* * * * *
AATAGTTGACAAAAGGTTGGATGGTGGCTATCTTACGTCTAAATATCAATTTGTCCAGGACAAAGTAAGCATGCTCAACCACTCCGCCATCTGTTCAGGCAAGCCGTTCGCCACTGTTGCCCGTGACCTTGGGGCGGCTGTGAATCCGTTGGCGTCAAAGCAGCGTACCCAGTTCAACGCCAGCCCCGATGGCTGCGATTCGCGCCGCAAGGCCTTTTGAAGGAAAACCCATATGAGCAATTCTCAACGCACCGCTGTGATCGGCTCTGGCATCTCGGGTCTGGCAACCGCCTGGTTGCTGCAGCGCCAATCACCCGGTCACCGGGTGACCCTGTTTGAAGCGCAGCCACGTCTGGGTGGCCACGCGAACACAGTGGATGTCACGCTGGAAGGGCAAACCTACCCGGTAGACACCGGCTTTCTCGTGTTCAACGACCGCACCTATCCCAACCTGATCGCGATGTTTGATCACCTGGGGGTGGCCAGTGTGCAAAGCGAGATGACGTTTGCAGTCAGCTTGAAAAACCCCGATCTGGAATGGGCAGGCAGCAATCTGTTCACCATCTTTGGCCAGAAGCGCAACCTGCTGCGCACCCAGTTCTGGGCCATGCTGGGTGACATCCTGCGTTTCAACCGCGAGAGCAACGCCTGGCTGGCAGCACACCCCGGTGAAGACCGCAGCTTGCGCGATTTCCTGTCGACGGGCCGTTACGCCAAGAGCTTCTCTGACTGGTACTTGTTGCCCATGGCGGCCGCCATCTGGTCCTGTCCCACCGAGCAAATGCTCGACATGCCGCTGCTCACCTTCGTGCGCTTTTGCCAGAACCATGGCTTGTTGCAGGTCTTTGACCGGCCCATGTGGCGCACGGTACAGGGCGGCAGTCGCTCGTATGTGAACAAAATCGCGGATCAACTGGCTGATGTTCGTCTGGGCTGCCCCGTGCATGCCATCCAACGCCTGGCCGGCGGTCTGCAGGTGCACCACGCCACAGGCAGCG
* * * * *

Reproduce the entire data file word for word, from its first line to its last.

AATAGTTGACAAAAGGTTGGATGGTGGCTATCTTACGTCTAAATATCAATTTGTCCAGGACAAAGTAAGCATGCTCAACCACTCCGCCATCTGTTCAGGCAAGCCGTTCGCCACTGTTGCCCGTGACCTTGGGGCGGCTGTGAATCCGTTGGCGTCAAAGCAGCGTACCCAGTTCAACGCCAGCCCCGATGGCTGCGATTCGCGCCGCAAGGCCTTTTGAAGGAAAACCCATATGAGCAATTCTCAACGCACCGCTGTGATCGGCTCTGGCATCTCGGGTCTGGCAACCGCCTGGTTGCTGCAGCGCCAATCACCCGGTCACCGGGTGACCCTGTTTGAAGCGCAGCCACGTCTGGGTGGCCACGCGAACACAGTGGATGTCACGCTGGAAGGGCAAACCTACCCGGTAGACACCGGCTTTCTCGTGTTCAACGACCGCACCTATCCCAACCTGATCGCGATGTTTGATCACCTGGGGGTGGCCAGTGTGCAAAGCGAGATGACGTTTGCAGTCAGCTTGAAAAACCCCGATCTGGAATGGGCAGGCAGCAATCTGTTCACCATCTTTGGCCAGAAGCGCAACCTGCTGCGCACCCAGTTCTGGGCCATGCTGGGTGACATCCTGCGTTTCAACCGCGAGAGCAACGCCTGGCTGGCAGCACACCCCGGTGAAGACCGCAGCTTGCGCGATTTCCTGTCGACGGGCCGTTACGCCAAGAGCTTCTCTGACTGGTACTTGTTGCCCATGGCGGCCGCCATCTGGTCCTGTCCCACCGAGCAAATGCTCGACATGCCGCTGCTCACCTTCGTGCGCTTTTGCCAGAACCATGGCTTGTTGCAGGTCTTTGACCGGCCCATGTGGCGCACGGTACAGGGCGGCAGTCGCTCGTATGTGAACAAAATCGCGGATCAACTGGCTGATGTTCGTCTGGGCTGCCCCGTGCATGCCATCCAACGCCTGGCCGGCGGTCTGCAGGTGCACCACGCCACAGGCAGCG